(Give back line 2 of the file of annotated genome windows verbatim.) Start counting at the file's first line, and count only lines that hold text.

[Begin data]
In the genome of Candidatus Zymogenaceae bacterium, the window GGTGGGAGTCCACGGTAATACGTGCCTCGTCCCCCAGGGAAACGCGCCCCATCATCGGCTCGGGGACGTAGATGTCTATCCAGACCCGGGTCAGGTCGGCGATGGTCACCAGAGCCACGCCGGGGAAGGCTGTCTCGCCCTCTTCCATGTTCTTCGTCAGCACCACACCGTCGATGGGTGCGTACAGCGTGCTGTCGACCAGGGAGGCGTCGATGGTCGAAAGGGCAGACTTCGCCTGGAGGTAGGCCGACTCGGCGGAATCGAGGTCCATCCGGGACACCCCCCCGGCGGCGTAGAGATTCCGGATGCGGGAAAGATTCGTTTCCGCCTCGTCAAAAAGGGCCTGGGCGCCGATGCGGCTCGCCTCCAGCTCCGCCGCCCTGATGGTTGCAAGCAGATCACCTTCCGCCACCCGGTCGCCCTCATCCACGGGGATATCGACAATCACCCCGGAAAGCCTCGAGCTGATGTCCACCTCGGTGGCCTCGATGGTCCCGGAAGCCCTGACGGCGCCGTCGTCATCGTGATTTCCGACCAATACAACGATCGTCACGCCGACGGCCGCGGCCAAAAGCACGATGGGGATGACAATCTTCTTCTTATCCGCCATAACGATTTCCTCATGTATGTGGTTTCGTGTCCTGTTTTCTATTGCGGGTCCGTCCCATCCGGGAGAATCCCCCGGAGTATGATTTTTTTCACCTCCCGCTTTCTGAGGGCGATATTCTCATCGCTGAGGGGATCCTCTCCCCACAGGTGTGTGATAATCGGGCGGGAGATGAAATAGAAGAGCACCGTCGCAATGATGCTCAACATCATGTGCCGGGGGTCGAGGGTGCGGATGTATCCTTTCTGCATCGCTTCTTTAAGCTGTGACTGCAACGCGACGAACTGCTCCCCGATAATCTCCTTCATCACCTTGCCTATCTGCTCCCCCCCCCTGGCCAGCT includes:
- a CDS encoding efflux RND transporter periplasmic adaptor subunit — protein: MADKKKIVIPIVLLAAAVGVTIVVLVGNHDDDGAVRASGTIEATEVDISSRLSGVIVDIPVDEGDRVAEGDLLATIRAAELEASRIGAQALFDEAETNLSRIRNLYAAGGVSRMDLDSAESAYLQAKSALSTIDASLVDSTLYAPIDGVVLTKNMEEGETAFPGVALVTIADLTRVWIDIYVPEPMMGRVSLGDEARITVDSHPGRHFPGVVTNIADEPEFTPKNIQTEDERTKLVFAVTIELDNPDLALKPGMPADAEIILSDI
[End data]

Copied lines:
- a CDS encoding efflux RND transporter periplasmic adaptor subunit — protein: MADKKKIVIPIVLLAAAVGVTIVVLVGNHDDDGAVRASGTIEATEVDISSRLSGVIVDIPVDEGDRVAEGDLLATIRAAELEASRIGAQALFDEAETNLSRIRNLYAAGGVSRMDLDSAESAYLQAKSALSTIDASLVDSTLYAPIDGVVLTKNMEEGETAFPGVALVTIADLTRVWIDIYVPEPMMGRVSLGDEARITVDSHPGRHFPGVVTNIADEPEFTPKNIQTEDERTKLVFAVTIELDNPDLALKPGMPADAEIILSDI